For a group of musicians whose parents probably weren't even born in 1966 when the Rolling Stones first released it, the Folly's cover of "Paint It Black" rocked the room and caused widespread dancing, as well it should.

A guy came over and sat his beer down on a small table near where I was standing, saying, "Can I put this here to moderate myself?" It wasn't my table, so sure. He gave me an amused look, saying, "It's not your job to moderate me. It's on me," and returned to dancing in the center of the room. At least he knew that much.

The band closed with "Real Emotion," a barn-burner that showed off everybody's skill set and had the small crowd amped up by its end.

During the break, moderation boy finished his beer and purchased another, bringing that one over as well. "It's a good beer," he assured me. "Help yourself." I could smell the hops from a yard away, so I thanked him and passed.

In no time, headliners the Human Circuit had set up onstage and were ready to play. Glancing at the line-up, moderation boy noted, "Looks like they've got a horn player. I can dig that." Truthfully, I was thinking the same thing.

Where we differed was in his devotion to the Grateful Dead (he was wearing a Phish '98 t-shirt and his first show had been the Dead, "With Jerry, of course") and his righteous indignation about John Mayer being allowed to play with the band in its current incarnation.

The Austin band was five strong tonight and included two women - synth, keys, bass, drums, trumpet - but the big news was that they'd left six band members at home due to lack of touring funds ("One day we'll be able to bring the whole crew!") on this two-month tour. They had an orchestral pop sound with just enough quirkiness and layers to the music to be catchy on multiple levels.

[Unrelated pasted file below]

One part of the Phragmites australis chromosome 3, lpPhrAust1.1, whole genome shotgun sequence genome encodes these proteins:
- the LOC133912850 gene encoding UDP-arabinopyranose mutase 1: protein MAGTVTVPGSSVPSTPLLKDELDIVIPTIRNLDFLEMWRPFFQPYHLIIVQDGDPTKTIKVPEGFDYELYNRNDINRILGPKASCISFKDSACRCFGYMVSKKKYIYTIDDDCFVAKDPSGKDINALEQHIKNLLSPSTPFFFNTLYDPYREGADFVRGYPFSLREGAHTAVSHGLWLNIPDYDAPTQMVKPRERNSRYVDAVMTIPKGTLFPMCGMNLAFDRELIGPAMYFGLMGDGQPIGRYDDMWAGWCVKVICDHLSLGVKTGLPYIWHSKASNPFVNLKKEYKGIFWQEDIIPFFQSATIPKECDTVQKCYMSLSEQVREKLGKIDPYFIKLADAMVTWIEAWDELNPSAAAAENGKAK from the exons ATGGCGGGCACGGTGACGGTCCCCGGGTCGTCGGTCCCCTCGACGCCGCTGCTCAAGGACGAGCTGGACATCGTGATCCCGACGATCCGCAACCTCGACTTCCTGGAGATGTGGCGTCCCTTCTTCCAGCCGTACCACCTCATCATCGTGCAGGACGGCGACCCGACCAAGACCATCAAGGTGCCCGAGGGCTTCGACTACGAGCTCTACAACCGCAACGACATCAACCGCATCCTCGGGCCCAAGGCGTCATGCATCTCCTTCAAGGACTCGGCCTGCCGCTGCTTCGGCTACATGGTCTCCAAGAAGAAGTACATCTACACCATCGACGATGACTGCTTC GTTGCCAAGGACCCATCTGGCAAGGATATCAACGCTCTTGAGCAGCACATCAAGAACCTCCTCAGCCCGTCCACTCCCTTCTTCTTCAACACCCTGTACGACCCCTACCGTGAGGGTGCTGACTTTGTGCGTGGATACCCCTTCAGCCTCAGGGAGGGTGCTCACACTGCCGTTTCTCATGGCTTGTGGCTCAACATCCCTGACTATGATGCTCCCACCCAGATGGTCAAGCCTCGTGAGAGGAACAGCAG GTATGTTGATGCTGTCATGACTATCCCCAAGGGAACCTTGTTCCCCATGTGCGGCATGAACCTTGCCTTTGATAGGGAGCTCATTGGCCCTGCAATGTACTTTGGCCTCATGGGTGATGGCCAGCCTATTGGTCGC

"Thanks to the Folly for that amazing performance," singer/keyboardist Mat began, his green and white sunglasses atop his head. "We'd like to put you in our pocket and take you back to Austin with us."

Their songs weren't long and three were purely instrumental, but in every one, there was a lot going on and the meatiness of the trumpet and synth parts made for a big chamber pop sound. I know they call themselves psych-pop, but I heard everything from Fanfarlo to Hey, Marseilles to Arcade Fire, all bands I love, with some major humor in the songwriting and a vaguely vaudevillian vibe.

I'm talking songs such as "Disclaimer," with its lyric, "I cashed in my soul for this." Who hasn't been there?

Mat mentioned twice how much they loved the venue - c'mon, how often does a band get to play in a converted firehouse with gargoyles atop the stage? - and implored people to come talk to them after the show. "If you make art, I wanna hear about it," he said from the stage. "I dig that."

Standing there watching them produce such great music, it was hard not to focus on the curly-haired woman playing trumpet, singing background and smiling at the crowd like she was having the time of her life. If they sounded this wonderful minus six members, what must a full-on Human Circuit set do to mere music lovers like me?

Be still, my heart.

"Our dream is to play music every night and here we are doing it for you," Mat gushed midway through the show, about the same time I was thinking how glad I was that I'd walked over to Gallery 5 to hear such a stellar band lay their hearts and musical talent out for us.

"Thanks for coming out! Burn some sage and continue this vibe at home," Mat said before the last song. "Tonight is just a brief moment in the universe. We're all part of a bigger picture and we're really glad we all got to be part of this."

Even smelling of chlorine, I can dig it.